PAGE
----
IT has been estimated that approximately 70 per cent of dogs over the age of six years are suffering from inflammatory changes to their joints, a process that comes under the broad term of osteoarthritis, writes Dominic Plumley.
Of course, not all of these animals will be showing overt signs of pain in the form of lameness, for example, but the changes are there and their consequences can be very significant as the dog gets older.
What is osteoarthritis?
The old song – Dem bones, dem bones, dem dry bones – says it all .
The ankle bone is connected to the shin bone etc. resulting in a completed skeleton of long and short bones connected by joints.
Where these bones articulate, the touching surfaces concerned are lined with soft, smooth and spongy cartilage that acts very much like a shock absorber.
The bones are joined by complicated arrangements of ligaments that ensure that movement can only occur in the way intended and the whole systems is enclosed by a capsule filled with joint fluid to lubricate that motion.
Disruption to any part of this precise system; confirmation abnormalities, ligament damage or over use for example will result in damage to tissues and trigger an inflammatory reaction.
Initially, this takes the form of swelling, which both immobilises the joint and makes it painful, encouraging the sufferer to rest and allow repair.
Over time, if not relieved, this inflammatory cycle starts to cause permanent changes to the joint, the capsule becoming thickened, the delicate cartilage surfaces eroding and ultimately deposition of new bone to restrict joint movement.
Once started these changes are self perpetuating and relatively minor initial triggers can result in very serious change.
So why do so many dogs suffer from osteoarthritis?
Well, unfortunately, we humans are pretty much entirely to blame.
In the first instance, thousands of years of careful selection has enabled us to have quite literally hundreds of different breeds of dog, of just about any shape or size imaginable.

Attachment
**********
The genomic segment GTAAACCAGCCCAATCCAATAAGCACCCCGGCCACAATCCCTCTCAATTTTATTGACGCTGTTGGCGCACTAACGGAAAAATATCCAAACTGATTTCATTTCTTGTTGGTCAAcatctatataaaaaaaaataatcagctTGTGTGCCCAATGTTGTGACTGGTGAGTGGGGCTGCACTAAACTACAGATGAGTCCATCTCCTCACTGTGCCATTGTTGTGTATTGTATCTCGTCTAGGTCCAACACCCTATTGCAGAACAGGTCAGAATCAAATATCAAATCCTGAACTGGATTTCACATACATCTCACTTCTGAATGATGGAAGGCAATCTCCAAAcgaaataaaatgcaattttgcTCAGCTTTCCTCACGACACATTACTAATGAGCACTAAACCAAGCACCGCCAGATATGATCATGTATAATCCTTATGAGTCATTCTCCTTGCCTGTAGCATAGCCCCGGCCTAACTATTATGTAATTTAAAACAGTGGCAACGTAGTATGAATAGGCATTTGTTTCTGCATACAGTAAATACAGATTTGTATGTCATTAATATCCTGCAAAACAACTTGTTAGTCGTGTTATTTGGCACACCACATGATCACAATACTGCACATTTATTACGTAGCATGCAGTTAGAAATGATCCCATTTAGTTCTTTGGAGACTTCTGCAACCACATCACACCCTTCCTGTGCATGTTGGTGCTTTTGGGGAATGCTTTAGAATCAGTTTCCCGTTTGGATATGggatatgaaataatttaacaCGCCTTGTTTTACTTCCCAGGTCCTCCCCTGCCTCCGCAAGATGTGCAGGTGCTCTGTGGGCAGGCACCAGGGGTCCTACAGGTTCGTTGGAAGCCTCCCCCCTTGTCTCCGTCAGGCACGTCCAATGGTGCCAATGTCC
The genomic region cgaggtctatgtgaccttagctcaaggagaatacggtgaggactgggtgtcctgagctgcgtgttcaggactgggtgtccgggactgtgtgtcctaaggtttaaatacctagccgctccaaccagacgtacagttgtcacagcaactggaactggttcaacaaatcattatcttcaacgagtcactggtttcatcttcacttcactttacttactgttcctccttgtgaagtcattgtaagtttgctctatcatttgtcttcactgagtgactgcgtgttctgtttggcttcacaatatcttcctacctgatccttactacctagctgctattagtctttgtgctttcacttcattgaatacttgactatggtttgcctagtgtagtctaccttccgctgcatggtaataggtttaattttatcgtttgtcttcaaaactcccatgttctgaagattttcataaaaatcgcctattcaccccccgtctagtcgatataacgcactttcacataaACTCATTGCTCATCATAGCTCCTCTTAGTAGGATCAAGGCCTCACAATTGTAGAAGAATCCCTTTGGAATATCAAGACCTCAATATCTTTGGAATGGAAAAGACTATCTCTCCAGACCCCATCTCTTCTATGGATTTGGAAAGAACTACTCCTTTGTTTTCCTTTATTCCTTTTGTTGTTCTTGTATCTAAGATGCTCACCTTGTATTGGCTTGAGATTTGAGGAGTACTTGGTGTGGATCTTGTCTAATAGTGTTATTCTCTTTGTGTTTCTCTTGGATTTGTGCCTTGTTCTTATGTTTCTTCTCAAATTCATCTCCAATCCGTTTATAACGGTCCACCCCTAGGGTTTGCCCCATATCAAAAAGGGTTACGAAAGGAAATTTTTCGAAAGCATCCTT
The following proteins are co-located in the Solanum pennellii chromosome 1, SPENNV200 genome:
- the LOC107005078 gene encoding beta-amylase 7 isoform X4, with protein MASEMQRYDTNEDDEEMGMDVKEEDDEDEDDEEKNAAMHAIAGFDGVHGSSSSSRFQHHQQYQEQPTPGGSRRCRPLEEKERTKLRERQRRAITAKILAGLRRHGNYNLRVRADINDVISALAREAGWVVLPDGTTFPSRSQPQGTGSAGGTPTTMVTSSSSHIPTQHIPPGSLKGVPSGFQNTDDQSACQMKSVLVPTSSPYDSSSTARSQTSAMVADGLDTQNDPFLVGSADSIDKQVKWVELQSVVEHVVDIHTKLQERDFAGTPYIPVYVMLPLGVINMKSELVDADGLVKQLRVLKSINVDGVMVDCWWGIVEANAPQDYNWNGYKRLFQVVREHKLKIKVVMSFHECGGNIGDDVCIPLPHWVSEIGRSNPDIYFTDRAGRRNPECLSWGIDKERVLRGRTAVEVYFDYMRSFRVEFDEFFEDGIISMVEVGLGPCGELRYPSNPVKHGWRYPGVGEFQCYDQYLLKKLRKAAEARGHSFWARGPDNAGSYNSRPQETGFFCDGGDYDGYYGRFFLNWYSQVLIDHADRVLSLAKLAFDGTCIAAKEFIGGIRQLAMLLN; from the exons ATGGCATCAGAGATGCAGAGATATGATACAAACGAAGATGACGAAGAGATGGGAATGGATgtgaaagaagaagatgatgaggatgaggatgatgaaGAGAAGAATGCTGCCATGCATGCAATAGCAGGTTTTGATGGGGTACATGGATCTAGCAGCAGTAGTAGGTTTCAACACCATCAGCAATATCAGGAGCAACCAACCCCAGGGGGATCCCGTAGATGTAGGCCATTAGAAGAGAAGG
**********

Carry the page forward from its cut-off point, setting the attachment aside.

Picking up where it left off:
These breeds have been selected for a whole variety of traits including fashionable looks, intelligence, strength and speed.
It goes without saying that the very first domesticated dogs will have come from wolves that lived in close proximity to human groups.
These animals were both athletic but also relatively short-lived – wild wolves usually living less than 10 years.
From these beginnings we have managed to produce chihuahuas weighing in at barely a pound, giant mastiffs at 14 stones and everything in between.
The bi-product of much of this selection has been in many cases to produce skeletons that aren’t really up to the job asked of them.
These skeletal deficiencies have been exacerbated by longer life expectancies. Generally the larger, giant breeds are shorter lived – lucky to make it into double figures – whereas the smaller breeds can frequently get into the teens, increasing the potential for wear and tear.
On top of these genetic factors, we don’t help our pets in the way that we keep them.
Just as with humans, obesity is a huge problem, with the extra weight carried contributing enormously to premature wearing of joints.
Couple this with inappropriate exercise – too much can be just as bad as not enough – and you can soon see where the blame lies for all of this disease in our pets.
Thankfully, there are things that we can do to help.
What is more this doesn’t necessarily mean putting all pets on medicines for life.
The first thing is to understand the disease and how it can be avoided.
To this end we are giving a presentation at Alnwick Rugby Club on Thursday, September 29, entitled Osteoarthritis - Are you doing everything for your dog?
If this interests you visit our website for more details and give the surgery a call on 01665 602516 to book your place – first come first serve.
It will be relevant to all dog owners, whether they have just acquired a new pup or have an elderly dog already diagnosed with the disease.